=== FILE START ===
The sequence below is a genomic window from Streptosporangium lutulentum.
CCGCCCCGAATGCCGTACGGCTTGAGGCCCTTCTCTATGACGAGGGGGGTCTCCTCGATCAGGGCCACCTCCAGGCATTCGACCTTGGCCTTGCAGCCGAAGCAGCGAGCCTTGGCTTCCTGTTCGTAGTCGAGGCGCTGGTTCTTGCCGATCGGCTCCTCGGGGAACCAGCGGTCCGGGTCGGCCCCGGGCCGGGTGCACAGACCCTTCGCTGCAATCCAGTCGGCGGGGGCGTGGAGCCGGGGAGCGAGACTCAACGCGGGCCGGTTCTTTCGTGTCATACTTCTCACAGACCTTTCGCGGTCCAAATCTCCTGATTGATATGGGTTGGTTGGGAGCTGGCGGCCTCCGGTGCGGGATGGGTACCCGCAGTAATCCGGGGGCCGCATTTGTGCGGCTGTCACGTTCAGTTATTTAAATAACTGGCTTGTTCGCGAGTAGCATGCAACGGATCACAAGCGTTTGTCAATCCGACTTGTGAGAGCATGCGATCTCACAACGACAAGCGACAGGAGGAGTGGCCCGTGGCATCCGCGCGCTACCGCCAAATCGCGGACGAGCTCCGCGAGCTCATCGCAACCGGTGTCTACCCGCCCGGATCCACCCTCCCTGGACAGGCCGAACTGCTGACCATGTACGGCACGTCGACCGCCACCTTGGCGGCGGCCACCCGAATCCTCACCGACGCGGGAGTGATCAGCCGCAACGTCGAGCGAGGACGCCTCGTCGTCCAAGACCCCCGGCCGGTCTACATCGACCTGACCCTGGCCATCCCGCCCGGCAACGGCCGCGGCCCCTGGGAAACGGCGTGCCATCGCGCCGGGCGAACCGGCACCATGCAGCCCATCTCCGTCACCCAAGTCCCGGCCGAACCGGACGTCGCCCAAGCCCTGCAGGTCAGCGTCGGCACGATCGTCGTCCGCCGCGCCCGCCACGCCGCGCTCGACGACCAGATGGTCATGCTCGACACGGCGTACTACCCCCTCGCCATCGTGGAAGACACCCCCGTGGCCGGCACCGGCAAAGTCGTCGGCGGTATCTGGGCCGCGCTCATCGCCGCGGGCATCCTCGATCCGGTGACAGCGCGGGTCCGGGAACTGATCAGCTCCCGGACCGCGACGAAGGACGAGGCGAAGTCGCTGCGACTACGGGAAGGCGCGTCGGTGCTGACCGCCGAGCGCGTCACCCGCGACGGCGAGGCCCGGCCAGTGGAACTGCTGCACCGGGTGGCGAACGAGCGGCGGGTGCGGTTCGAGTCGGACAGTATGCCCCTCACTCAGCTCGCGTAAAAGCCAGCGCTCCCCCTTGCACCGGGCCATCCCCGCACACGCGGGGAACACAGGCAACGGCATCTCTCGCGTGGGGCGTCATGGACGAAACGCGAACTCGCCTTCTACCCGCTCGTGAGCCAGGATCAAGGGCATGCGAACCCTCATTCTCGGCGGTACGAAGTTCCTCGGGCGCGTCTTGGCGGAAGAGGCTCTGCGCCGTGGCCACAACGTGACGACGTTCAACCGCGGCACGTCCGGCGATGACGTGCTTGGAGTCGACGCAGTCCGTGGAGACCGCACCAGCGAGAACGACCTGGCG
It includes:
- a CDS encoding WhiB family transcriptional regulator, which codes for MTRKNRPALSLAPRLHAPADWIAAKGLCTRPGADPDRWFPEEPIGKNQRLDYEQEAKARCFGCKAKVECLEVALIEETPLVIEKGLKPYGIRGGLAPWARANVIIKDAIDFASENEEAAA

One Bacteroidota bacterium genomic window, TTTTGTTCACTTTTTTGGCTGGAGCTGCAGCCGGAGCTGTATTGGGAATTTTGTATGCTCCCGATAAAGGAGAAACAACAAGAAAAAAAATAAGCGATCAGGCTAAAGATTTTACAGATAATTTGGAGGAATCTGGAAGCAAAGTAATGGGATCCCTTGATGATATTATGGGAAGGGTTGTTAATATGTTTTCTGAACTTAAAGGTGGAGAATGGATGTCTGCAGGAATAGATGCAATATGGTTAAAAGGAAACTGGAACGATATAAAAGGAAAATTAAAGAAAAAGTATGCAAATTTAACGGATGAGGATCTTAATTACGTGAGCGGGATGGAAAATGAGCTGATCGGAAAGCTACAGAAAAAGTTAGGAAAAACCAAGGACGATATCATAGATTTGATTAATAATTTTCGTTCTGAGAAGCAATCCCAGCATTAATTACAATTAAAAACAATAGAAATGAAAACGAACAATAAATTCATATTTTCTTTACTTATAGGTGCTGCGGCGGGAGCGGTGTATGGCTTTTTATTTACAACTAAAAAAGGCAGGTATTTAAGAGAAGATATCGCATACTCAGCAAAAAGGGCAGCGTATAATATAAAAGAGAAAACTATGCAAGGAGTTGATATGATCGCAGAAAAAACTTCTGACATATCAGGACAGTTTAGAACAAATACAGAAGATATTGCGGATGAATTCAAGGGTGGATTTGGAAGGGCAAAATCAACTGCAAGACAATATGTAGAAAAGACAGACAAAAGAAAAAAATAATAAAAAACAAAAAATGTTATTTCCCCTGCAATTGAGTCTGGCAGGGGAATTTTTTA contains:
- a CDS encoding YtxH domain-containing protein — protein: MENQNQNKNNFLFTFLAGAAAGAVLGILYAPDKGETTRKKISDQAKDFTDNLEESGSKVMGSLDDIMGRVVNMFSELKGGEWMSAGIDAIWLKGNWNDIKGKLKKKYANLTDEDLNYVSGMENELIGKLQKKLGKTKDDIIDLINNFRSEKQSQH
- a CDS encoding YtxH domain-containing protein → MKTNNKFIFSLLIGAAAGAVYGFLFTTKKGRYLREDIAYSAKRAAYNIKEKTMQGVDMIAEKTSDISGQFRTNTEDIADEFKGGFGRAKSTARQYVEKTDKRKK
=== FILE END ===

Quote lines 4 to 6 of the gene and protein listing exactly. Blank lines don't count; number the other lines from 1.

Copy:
- a CDS encoding WhiB family transcriptional regulator, which codes for MTRKNRPALSLAPRLHAPADWIAAKGLCTRPGADPDRWFPEEPIGKNQRLDYEQEAKARCFGCKAKVECLEVALIEETPLVIEKGLKPYGIRGGLAPWARANVIIKDAIDFASENEEAAA

One Bacteroidota bacterium genomic window, TTTTGTTCACTTTTTTGGCTGGAGCTGCAGCCGGAGCTGTATTGGGAATTTTGTATGCTCCCGATAAAGGAGAAACAACAAGAAAAAAAATAAGCGATCAGGCTAAAGATTTTACAGATAATTTGGAGGAATCTGGAAGCAAAGTAATGGGATCCCTTGATGATATTATGGGAAGGGTTGTTAATATGTTTTCTGAACTTAAAGGTGGAGAATGGATGTCTGCAGGAATAGATGCAATATGGTTAAAAGGAAACTGGAACGATATAAAAGGAAAATTAAAGAAAAAGTATGCAAATTTAACGGATGAGGATCTTAATTACGTGAGCGGGATGGAAAATGAGCTGATCGGAAAGCTACAGAAAAAGTTAGGAAAAACCAAGGACGATATCATAGATTTGATTAATAATTTTCGTTCTGAGAAGCAATCCCAGCATTAATTACAATTAAAAACAATAGAAATGAAAACGAACAATAAATTCATATTTTCTTTACTTATAGGTGCTGCGGCGGGAGCGGTGTATGGCTTTTTATTTACAACTAAAAAAGGCAGGTATTTAAGAGAAGATATCGCATACTCAGCAAAAAGGGCAGCGTATAATATAAAAGAGAAAACTATGCAAGGAGTTGATATGATCGCAGAAAAAACTTCTGACATATCAGGACAGTTTAGAACAAATACAGAAGATATTGCGGATGAATTCAAGGGTGGATTTGGAAGGGCAAAATCAACTGCAAGACAATATGTAGAAAAGACAGACAAAAGAAAAAAATAATAAAAAACAAAAAATGTTATTTCCCCTGCAATTGAGTCTGGCAGGGGAATTTTTTA contains:
- a CDS encoding YtxH domain-containing protein — protein: MENQNQNKNNFLFTFLAGAAAGAVLGILYAPDKGETTRKKISDQAKDFTDNLEESGSKVMGSLDDIMGRVVNMFSELKGGEWMSAGIDAIWLKGNWNDIKGKLKKKYANLTDEDLNYVSGMENELIGKLQKKLGKTKDDIIDLINNFRSEKQSQH